Wednesday, March 9, 2016
Noir Watch: Gun Crazy (1950)
I've lost track of how many times I've seen Gun Crazy (1950). And, in fact, over the past ten years its easily become one of my favorite movies. Tuesday night JAL and I met up at the Alamo to catch a screening which was, it turned out, part of a series the Alamo was doing about social issues in movies. And, of course, Gun Crazy is as good an example of how a good gun owner gets sucked into the issues of a bad gun owner as you're like to see.
The screening was either sold out or nearly so, which, even in a small theater at The Alamo on a Tuesday at 7:30 - for a movie that's now 66 years old - is a pretty good thing. What was truly surprising was that the screening was of a 35mm print struck in the 1960's, as near as I could tell.
I've written about the movie before, (twice!) and so it doesn't feel necessary to rehash a lot of what's there. And I plan to read Eddie Muller's book on the movie later this year.
Full disclosure and full bragging - while I didn't attend the Film Noir Fest of 2013, I was fortunate enough to have Jenifer S. in San Francisco who somehow snagged me a post of the movie with Cummin's signature which proudly hangs on my wall at home. So, yes, I guess I'm a fan.
And, if there's something to talk about that's new, it's how goddamn good Peggy Cummins is in this movie, something that's oft mentioned elsewhere, but that I feel like I've got to drop here. This was one of her final performances in American film before she returned to the UK, and my take-away is that Cummins was just 15-20 years ahead of her time. She's channeling the same ray energy Dunaway grabs and channels for Bonnie & Clyde, and the remarkable thing is - the movie seems to know what to do with it. She's half-crazy, knows she's not like other people but has no idea how whacked out she might be, but Bart (John Dall), her lover knows, but he's so crazy in love with her, it's just going to keep getting worse and worse.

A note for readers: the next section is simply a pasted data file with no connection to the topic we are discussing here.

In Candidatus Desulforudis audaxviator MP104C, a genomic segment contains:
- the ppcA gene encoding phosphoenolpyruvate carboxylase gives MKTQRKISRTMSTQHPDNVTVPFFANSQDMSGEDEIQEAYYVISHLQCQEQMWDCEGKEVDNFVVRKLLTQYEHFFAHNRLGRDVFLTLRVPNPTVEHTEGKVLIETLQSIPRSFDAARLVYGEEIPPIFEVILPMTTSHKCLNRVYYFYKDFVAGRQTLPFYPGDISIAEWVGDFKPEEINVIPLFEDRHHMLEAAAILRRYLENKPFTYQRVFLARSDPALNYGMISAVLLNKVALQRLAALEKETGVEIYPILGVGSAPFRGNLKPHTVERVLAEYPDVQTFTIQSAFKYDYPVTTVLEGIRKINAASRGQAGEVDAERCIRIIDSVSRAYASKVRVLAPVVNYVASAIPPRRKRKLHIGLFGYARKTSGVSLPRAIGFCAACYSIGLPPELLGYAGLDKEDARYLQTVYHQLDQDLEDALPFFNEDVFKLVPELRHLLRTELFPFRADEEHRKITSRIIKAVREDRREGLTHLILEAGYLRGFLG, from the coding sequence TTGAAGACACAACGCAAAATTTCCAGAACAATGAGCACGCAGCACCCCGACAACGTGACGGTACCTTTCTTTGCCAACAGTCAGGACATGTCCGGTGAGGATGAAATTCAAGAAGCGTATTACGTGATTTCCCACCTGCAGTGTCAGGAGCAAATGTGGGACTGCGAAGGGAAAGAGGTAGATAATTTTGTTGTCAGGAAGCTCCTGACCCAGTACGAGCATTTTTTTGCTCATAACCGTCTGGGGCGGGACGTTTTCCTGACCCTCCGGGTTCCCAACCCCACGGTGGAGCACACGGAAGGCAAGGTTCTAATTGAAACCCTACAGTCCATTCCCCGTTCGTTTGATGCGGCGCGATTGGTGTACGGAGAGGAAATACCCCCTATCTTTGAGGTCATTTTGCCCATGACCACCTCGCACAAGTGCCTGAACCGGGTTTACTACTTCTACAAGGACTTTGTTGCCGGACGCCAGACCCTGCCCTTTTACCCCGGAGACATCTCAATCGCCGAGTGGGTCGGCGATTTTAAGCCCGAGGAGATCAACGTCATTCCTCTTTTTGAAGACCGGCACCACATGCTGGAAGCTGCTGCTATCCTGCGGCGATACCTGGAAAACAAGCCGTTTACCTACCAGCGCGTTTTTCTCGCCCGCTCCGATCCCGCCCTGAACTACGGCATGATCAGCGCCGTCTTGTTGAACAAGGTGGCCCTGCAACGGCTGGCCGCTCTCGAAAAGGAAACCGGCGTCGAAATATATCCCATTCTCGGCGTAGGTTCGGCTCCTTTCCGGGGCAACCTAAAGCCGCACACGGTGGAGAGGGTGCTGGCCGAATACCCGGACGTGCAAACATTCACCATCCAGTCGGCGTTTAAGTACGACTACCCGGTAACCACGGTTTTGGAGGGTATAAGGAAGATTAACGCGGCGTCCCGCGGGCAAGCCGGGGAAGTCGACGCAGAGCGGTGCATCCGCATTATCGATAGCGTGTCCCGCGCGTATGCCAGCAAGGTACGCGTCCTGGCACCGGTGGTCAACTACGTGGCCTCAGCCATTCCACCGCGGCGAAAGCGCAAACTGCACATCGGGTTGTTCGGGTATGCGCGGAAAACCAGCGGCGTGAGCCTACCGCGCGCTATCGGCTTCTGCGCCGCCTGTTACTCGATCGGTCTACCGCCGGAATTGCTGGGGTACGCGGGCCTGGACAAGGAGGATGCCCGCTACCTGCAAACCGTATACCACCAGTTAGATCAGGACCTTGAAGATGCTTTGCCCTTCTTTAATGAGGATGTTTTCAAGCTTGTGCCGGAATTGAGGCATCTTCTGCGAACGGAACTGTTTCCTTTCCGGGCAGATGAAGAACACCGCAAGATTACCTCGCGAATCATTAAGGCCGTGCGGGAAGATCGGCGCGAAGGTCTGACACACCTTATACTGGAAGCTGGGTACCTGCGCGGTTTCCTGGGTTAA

Even in the final scene where she's talking about how they're going to die together, she's turned on, whispering in Bart's ear, getting close to him as he's sinking into the despair that comes with the inevitable end. If you're looking for an off-kilter but textbook case of the noir Femme Fatale, look no further.
When folks assume the 1950's were a squeaky clean era, I sort of want to point at stuff like this and say "no, over here. Look."
I'm glad the movie still has its fans, and I'm glad this got a screening of this sort. It's always surprising what will pop up at The Alamo when you least expect it.
As JAL said as we tipped our pre-movie cocktails: Here's to bullets and blondes.
Goddamn, I love this movie.